The most understated phrase in usage at the moment is “streaming networks.” There’s nothing stream-like about the oceans of content available to consumers today on Netflix, Amazon, Hulu, Disney Plus, Paramount Plus, HBO Max, etc. There have never been so many viewing choices.
So what are we to make of the recent report by technology research firm OMDIA that for the first time ever, albeit in their relatively short history, the average number of video streaming services utilized per U.S. user fell. It said the figure declined from 7.23 in November to 7.06 in April.
Granted, that represents a decline of less than 3%. But what’s surprising is that there’s a decline at all. The numbers have always pointed in the other direction. What’s more, with the pandemic still raging in the first quarter of this year, wouldn’t we have supposed that consumers would have subscribed to more streaming services, not less?
In fact, there was an explosion of VOD demand last year. Video streaming growth set new records globally in 2020 with video-on-demand customers in Q3 2020 reaching 217.6 million, the highest ever, beating the previous record of 211.7 million in Q4 2018. Likewise, U.S. consumers spent more than $26.5 billion on SVOD subscriptions, and buying and renting movies and TV shows in 2020, was up a whopping 32% over 2019.
So, what happened to all of that forward momentum? Why is the current in the streaming industry suddenly going the other way? The report concluded, “In the past, many have posited an ultimate limit to the number of services a consumer will be able to manage. With U.S. growth stumbling, many will be asking if seven is the new ceiling for video streaming video services (pay and free).”
Wall Street pundits were quick to attribute the downturn to an increasingly competitive VOD landscape. Others in the entertainment industry concluded it was all due to “streaming fatigue” (according to the headline from The Hollywood Reporter’s coverage).
I think it’s something much more obvious. Consumers aren’t so tired as they are lost. At the end of last year, the seven largest VOD platforms offered nearly 34,000 TV shows and movies. The ability to wade through this streaming tsunami is beyond human capacity. No doubt, almost every consumer could find lots of content that would match their viewing preferences, if they could only find it.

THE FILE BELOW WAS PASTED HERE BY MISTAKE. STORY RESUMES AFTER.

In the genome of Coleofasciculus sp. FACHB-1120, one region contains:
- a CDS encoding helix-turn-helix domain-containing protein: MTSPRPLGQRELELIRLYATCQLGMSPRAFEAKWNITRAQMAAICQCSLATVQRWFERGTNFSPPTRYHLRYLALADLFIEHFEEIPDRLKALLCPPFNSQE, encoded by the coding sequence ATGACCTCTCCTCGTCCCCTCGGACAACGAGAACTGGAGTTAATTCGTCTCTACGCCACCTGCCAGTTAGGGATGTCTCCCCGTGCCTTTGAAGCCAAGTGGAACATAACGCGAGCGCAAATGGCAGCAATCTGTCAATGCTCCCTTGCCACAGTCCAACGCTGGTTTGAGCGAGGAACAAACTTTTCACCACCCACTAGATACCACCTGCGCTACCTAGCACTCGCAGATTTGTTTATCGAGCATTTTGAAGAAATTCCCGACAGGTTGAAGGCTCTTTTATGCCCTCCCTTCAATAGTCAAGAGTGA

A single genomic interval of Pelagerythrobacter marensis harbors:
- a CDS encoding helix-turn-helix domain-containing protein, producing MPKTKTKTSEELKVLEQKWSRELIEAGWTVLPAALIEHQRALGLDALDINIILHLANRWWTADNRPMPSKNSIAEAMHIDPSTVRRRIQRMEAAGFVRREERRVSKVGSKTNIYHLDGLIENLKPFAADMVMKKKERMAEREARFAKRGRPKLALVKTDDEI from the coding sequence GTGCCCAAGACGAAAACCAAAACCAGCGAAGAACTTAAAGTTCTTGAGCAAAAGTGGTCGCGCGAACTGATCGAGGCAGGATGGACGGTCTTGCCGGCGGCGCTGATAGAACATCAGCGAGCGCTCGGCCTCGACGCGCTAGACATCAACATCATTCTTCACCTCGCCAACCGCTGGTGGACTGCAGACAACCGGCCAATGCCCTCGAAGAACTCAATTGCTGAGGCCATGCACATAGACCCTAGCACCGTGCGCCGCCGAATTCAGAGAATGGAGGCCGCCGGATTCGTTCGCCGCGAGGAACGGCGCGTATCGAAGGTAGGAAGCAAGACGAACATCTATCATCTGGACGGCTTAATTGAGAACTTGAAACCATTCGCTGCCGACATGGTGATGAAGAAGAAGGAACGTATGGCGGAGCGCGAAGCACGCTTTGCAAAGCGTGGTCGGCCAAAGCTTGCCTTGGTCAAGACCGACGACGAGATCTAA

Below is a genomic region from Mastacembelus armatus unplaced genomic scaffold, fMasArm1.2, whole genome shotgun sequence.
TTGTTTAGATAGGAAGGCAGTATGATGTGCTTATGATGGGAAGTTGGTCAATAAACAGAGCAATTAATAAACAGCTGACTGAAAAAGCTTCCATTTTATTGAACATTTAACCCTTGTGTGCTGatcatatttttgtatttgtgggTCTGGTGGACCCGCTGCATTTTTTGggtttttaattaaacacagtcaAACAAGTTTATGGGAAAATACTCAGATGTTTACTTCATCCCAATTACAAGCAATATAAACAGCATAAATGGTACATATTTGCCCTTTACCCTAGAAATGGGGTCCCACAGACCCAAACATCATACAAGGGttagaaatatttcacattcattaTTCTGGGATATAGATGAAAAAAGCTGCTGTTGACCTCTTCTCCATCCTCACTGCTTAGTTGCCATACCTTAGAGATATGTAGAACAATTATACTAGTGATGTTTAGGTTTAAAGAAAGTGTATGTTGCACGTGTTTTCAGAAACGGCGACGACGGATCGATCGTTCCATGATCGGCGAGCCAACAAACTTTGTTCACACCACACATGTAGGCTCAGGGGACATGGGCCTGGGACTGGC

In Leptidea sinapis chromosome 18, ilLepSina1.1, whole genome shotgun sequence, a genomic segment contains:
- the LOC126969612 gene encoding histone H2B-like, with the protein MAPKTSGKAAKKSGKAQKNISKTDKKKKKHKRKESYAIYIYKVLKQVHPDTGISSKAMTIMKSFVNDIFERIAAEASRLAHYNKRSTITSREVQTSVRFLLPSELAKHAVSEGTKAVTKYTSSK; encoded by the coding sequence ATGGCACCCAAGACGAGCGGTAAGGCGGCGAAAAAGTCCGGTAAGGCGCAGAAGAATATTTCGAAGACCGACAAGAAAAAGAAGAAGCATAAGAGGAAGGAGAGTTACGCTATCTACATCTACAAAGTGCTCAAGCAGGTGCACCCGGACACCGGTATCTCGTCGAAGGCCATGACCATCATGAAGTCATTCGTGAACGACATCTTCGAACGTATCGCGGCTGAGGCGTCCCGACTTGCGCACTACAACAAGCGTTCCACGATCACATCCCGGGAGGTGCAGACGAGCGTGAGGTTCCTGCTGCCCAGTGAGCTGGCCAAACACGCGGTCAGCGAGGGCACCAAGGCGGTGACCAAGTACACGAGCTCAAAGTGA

While content providers profess to use smart technology to customize programming for their users, it’s rudimentary at best. In fact, research has shown that approximately 80% of all views today come from recommendations by content providers, yet seven out of 10 consumers think that the recommendations are terrible. If you combine those two stats, it tells you that the way that most content is delivered to people today is awful.
Yet, it doesn’t have to be awful. Studios and streamers often have the data needed to improve viewer experience but can’t access it or don’t know what to do with it. That leads to bad analysis, bad decisions and lost opportunities. Better data management leads to more accurate platform features and functionality.
The VOD explosion highlights the fact that historically distinct metadata types have been managed in fragmentary ways. The volume of AI generated metadata simply compounds the problem.
The good news is we don’t have to wait for technology to improve to remedy the situation. Advanced title catalog management software needed to bring a truly personalized user experience to streaming content already exists. The future of streaming content is taking the personalization of the viewer’s experience to the next level where algorithms are used to measure both the correlation as well as causation of viewers’ watching habits, and where data is gathered and analyzed on not only what users watch but what they don’t watch.
Where the streaming content providers are failing is not providing the user a curated experience for their individual tastes. Put another way, it’s hard to stumble across something you might enjoy, like when you could browse the shelves of your local Blockbusters, when there are no shelves or, even the digital equivalents.
The next generation in streaming content data is "psychographic profiling.” That might sound intimidating in terms of data gathering and customer privacy, but an opt-in, 5-minute questionnaire about viewers’ entertainment experiences would be all it would take to move the baseline significantly toward true personalized content.
Yes, still more data is in the digital pipeline. But there’s nothing to be afraid of if that data makes it to the living room couch in the average household in a user-friendly way. Problems with search and discovery are why viewers are hitting the pause button on their platforms. The onus is now on streamers to use the tools readily available to improve the user experience.
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